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The Pentagon is taking additional steps to ensure that U.S. and Russian battlefield commanders are able to directly communicate with one another after an airstrike on U.S. proxy forces near Deir al-Zour, Syria, that wounded several fighters Saturday, the United States’ highest -ranking military officer said.

     

Trump and the United Nations: Reform or Die?

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Zalmay Khalilzad

Politics, North America

U.S. President Trump waves as he arrives at Morristown municipal airport for a weekend at the Trump National Golf Club in Bedminster ahead of next week's United Nations General Assembly

President Trump is taking on a tough but necessary task at the UN.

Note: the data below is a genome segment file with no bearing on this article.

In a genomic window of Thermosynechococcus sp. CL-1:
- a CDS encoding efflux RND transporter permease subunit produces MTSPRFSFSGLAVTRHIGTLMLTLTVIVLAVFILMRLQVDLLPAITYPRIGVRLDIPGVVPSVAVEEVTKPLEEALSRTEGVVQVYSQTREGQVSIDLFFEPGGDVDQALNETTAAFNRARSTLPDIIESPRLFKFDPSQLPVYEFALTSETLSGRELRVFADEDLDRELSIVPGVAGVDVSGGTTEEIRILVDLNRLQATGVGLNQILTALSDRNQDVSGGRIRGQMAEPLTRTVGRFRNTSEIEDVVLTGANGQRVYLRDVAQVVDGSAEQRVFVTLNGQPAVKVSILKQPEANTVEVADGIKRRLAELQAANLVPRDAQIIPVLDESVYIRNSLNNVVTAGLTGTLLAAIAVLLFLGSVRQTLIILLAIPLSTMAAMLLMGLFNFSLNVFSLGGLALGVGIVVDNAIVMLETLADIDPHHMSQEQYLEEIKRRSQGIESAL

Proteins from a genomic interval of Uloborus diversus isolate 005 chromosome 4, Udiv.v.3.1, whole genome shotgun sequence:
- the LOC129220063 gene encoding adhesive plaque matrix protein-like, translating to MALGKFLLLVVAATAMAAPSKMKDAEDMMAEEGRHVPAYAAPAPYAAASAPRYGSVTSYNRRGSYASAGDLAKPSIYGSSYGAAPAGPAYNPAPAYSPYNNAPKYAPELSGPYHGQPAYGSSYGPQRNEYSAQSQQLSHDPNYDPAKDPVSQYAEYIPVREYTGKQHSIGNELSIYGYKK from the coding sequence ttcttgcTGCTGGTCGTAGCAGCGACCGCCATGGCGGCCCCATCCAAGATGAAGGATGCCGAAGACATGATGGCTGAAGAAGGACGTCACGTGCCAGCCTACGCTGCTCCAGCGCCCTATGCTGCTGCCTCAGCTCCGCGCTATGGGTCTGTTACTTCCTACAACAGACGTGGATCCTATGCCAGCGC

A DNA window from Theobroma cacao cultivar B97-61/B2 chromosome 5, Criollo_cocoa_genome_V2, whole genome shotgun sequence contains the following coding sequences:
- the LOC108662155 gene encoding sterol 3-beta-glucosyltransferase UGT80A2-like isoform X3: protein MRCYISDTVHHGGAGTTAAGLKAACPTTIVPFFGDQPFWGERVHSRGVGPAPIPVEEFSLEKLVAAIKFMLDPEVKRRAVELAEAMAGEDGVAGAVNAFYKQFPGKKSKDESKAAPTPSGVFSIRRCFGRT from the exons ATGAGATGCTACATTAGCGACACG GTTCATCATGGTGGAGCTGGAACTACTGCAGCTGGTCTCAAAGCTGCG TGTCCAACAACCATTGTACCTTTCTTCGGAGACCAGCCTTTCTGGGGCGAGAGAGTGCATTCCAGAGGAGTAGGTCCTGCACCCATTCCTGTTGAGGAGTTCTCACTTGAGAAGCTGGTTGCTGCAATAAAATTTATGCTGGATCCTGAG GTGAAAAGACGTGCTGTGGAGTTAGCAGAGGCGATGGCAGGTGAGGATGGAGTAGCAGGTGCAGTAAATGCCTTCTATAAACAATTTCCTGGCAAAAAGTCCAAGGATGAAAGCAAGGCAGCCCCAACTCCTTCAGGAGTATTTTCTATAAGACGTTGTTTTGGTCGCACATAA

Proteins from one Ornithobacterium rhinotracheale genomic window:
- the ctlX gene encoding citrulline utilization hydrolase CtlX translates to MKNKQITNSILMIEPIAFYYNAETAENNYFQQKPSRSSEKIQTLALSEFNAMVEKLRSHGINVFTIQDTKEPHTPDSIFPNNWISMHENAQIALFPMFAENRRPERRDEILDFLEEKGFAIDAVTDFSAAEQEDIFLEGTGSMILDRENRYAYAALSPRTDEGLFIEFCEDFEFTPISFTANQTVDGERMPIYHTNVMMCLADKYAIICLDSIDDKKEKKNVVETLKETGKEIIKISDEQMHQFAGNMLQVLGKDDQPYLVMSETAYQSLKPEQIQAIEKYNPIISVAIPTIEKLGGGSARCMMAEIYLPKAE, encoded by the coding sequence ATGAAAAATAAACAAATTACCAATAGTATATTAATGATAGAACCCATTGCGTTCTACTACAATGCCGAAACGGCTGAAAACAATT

President Donald Trump will be hosting a meeting on Monday in New York on reforming the United Nations. With that, the president is taking on a very tough but very necessary task. The institution is in serious need of reform but achieving that will be very difficult. Yet, unless it reforms substantially, the UN faces the prospect of becoming less relevant and having its very mission and existence questioned.

Promoting security, human rights, humanitarian assistance and sustainable development are the primary responsibility of the individual member states, and assisting members in these four areas is the core mission of the UN—including peacekeeping, assisting refugees, facilitating international agreements on important issues and prodding countries to carry out their obligation under international law. However, the UN apparatus has become unwieldy, bureaucratically overburdened, inefficient, ineffective and fiscally irresponsible. These problems need to fixed.